The world of telecoms may insist that 5G is the new standard. But the latest trend in homes is 3G — that is, three generations living under the same roof.
It’s not unusual for parents to have their grown-up children co-habiting with them well into their 20s or 30s thanks to high house prices and, more recently, the pandemic meaning students returned home.
Insurance firm Aviva says that even before coronavirus this 2G-living was the pattern in 34 per cent of the UK’s homes, accounting for nine million households.
Full house: There’s plenty to consider when three generations live together under one roof
But now an estimated 14 per cent of homes – about 1.3 million households – have a grandparent or two living there as well.
The phenomenon of three adult generations in one property has risen by about a half in just five years according to Aviva, which surveyed 4,000 adults.
‘Many young people are living with parents to save for a deposit or ‘boomeranging’ back after university, while some older people are living with families for health or financial reasons,’ says Gareth Hemmings, a managing director at Aviva and author of the survey. ‘This is simply a way of life for these households.’
Research by the NHBC, the body representing British housebuilders, has found that multi-generational living is much more established in other parts of the world, such as the U.S., Singapore and Japan.
Housebuilders there have specific designs aimed at this sector, such the American firm which markets a ‘NextGen’ home with the slogan ‘For the family you’re raising and the family that raised you’.
The advantages of this way of living in the UK are obvious and the pandemic has accelerated their relevance.
Loneliness will be less of a problem in a multi-generational home and there is the increased security for older members of the family of having someone on hand in an emergency.
On a practical basis, combining homes means there’s likely to be reduced council tax and utilities, and services such as Netflix and broadband can be shared. Buying a property together means more space and lower stamp duty costs than three generations buying separate homes.
‘The multi-generational house is one where more of us should be living,’ says Matthew Smith, of Knight Frank estate agency.
‘Not only is it cheaper for families to live and eat and learn together, but it helps parents cover alarmingly high childcare costs and helps the elderly from feeling alone.’
There may be downsides, however, mostly concerning lifestyle.
Will everyone get on together and will older members need care? Will there be sufficient privacy?
Family lifestyles need to be discussed before buying a property that’s large enough for three generations.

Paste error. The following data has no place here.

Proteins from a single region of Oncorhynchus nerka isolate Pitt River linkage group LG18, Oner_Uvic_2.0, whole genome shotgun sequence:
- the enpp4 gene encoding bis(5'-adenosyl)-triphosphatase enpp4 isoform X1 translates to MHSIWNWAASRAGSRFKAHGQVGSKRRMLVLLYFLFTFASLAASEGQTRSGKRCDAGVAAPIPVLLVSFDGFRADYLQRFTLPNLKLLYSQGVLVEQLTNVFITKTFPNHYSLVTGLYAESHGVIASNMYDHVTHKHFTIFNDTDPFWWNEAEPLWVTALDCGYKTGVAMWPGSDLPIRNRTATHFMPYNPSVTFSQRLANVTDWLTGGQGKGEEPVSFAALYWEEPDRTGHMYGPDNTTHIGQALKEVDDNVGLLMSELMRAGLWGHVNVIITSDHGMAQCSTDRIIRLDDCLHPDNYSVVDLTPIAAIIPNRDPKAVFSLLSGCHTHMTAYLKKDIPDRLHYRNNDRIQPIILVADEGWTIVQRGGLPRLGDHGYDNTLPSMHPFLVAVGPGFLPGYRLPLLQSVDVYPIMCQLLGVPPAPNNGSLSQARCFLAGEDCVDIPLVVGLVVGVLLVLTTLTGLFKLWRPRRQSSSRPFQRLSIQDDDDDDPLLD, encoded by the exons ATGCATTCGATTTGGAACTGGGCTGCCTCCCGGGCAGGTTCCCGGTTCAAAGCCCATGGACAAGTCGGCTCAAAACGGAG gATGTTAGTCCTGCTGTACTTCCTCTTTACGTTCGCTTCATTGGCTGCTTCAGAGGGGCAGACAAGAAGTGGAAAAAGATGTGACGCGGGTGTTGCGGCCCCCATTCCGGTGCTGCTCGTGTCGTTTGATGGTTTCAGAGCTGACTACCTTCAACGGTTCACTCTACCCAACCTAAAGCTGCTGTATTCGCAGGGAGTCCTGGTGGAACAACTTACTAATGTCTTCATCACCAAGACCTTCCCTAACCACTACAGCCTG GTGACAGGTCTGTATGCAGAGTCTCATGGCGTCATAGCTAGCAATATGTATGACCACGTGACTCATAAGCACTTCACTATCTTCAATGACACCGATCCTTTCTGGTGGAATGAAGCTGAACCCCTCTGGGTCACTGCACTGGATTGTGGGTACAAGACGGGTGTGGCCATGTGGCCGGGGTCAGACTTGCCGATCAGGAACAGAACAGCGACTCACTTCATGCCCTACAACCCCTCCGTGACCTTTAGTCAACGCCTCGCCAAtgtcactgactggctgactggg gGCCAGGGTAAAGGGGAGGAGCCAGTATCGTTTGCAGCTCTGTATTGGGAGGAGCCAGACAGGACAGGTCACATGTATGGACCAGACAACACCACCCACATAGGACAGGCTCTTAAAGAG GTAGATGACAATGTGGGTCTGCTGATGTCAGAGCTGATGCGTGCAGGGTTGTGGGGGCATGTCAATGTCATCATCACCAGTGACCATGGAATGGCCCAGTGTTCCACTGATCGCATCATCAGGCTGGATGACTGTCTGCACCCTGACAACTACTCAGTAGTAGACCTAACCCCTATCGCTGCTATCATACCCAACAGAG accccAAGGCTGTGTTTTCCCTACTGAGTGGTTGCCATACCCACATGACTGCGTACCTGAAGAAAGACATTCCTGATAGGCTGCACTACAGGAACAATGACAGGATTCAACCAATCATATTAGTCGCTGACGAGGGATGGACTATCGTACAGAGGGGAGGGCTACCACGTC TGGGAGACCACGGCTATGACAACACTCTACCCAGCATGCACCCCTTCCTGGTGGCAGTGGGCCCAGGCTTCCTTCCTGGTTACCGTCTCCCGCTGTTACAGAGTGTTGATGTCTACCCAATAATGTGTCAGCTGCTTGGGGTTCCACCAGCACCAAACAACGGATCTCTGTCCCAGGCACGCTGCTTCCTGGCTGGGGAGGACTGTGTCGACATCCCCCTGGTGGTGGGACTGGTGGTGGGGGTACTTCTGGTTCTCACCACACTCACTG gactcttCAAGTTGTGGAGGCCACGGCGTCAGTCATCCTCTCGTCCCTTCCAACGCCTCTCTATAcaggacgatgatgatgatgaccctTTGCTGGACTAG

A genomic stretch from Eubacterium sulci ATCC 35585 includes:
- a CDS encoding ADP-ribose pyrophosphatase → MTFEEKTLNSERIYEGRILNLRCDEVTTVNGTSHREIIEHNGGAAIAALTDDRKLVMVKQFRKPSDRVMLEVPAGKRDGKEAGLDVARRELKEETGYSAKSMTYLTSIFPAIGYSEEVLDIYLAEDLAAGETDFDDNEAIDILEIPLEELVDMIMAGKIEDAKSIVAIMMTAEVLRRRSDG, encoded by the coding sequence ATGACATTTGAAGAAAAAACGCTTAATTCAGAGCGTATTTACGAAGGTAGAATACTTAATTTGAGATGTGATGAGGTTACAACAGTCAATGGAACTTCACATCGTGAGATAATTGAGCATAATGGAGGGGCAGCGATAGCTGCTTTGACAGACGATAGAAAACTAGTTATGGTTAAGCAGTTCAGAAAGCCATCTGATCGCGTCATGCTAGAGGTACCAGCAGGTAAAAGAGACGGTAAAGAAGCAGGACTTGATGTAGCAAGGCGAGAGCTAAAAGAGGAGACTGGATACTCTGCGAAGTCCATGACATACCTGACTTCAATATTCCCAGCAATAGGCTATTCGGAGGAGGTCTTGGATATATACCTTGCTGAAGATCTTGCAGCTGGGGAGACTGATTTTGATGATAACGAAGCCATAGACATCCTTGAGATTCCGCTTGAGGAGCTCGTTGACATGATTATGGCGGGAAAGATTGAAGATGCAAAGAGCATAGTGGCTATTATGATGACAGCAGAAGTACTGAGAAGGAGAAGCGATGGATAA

There is also the issue of a highly-customised house designed for three generations reducing the number of potential buyers when it is eventually sold.
But if multi-generational living is the way forward for your family, what should you consider? First, there’s ownership.
There are two types of agreement – a Joint Tenancy, where the property is owned in equal shares, and Tenants In Common, where each person has a fixed, but not necessarily equal, share of the property.
Second, consider the mortgage; remember it may be harder to get a top-value mortgage deal if all generations apply jointly.
While some lenders now offer mortgages to the over 70s, they are not always at the most competitive rates. It might be easier for the ‘middle generation’ to own the property for the optimum deal.
Third – and most important – is the property itself.
Consider the likely different needs of different generations. Will younger adults want loud music and frequent guests?
Will the oldest generation want a part of the house with the easiest access? Will the middle generation of 40-somethings now have to be working from home for substantial periods, even post-pandemic?
Then consider what you might want to do together. If that includes regular meals, the kitchen and dining areas need to be large enough.
If all three generations have cars, try for a property with sufficient off-road parking. Consider, too, who will use the garden and maintain it.
Finally, weigh up the future. Is the property adaptable if older family members become frail?
After decades of generations proving their independence by living apart, the pandemic generated a new spirit of dependence and the feeling that lockdown was made easier by being together.